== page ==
The UK Prime Minister Liz Truss and Chancellor Kwasi Kwarteng are set to meet the head of the Office for Budget Responsibility, the UK's independent financial forecaster in an attempt to reassure the markets about its economic plans.

The UK government's failure to publish OBR forecasts for borrowing and spending, alongside the mini-budget, has been identified as a factor in the volatility that followed.

Yesterday, in a series of interviews on BBC regional stations, the Prime Minister said she was sticking with the stimulus plan. Analysts don't believe she did a great deal to reassure investors.

"That she is meeting the Office for Budget Responsibility today is a step, but the fact that we have learned that an independent health check was ready ahead of the mini-budget last week and wasn't used by the government set tongues wagging again as to why the government decided not to use it," said Danni Hewson, Financial Analyst with AJ Bell.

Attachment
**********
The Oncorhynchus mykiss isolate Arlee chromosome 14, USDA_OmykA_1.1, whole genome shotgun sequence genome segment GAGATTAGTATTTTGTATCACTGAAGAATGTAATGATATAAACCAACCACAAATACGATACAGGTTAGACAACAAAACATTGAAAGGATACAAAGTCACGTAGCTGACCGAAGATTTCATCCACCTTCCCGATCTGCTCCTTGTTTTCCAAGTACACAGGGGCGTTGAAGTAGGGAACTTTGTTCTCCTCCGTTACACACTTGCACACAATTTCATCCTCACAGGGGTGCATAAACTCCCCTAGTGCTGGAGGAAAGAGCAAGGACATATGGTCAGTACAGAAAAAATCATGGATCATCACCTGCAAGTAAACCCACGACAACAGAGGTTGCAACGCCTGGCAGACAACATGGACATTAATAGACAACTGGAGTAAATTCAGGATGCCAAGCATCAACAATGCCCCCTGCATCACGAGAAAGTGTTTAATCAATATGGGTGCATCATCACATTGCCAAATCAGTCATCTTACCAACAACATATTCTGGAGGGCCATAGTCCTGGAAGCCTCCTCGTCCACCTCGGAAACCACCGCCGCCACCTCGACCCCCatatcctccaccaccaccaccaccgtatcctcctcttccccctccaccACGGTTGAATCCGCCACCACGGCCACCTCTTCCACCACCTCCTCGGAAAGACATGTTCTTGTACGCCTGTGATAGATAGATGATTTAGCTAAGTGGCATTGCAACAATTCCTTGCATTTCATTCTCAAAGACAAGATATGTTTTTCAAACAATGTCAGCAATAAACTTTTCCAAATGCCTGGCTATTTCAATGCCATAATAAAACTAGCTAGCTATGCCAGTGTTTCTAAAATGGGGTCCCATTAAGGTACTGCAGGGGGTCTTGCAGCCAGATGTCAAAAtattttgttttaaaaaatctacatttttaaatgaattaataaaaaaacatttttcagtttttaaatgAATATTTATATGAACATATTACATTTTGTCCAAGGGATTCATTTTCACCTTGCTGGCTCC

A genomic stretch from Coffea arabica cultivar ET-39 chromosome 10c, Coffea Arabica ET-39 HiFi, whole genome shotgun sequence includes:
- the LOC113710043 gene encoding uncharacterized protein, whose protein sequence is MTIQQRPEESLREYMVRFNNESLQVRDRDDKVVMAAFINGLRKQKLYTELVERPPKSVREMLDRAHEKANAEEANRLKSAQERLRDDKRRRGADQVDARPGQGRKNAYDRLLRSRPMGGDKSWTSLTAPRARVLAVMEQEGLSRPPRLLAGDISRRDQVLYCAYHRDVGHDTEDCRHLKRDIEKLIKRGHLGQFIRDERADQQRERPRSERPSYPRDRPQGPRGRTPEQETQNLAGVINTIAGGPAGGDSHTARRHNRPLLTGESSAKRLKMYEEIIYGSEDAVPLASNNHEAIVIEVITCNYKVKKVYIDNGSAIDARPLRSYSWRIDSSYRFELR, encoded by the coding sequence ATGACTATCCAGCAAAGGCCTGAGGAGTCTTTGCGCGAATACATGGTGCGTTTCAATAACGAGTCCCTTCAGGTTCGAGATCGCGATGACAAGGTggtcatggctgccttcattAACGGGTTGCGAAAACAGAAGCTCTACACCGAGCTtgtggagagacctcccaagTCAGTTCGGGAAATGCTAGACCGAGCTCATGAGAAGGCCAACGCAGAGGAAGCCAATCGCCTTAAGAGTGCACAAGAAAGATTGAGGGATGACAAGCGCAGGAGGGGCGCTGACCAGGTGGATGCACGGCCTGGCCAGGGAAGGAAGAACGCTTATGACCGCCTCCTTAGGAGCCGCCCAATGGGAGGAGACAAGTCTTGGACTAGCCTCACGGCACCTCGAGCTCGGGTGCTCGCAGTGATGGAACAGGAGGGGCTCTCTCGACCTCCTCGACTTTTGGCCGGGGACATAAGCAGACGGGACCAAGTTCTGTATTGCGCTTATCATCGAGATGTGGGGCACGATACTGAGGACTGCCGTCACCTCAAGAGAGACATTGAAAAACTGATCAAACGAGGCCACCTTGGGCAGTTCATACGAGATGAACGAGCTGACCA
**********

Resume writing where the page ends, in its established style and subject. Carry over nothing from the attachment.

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"When you have a full-on budget, there is a legal requirement that you present the independent health check which is why we have not been able to call last week's fiscal event a budget despite the fact that it was in everything but name," she said.

"I think investors are still nervous, but I think the intervention of the Bank of England certainly helped."

There is a possibility that the OBR will approve the details in the growth plans, which would help to stabilise the markets. "We don't know the full details of all the facts and figures that they are working with," Ms Hewson said.

"We get backwards insights in terms of the Office of National Statistics' lending figures so we have a bit of a clue but the OBR will crunch the numbers and figure out how much of an impact all of those tax cuts will have on the public purse."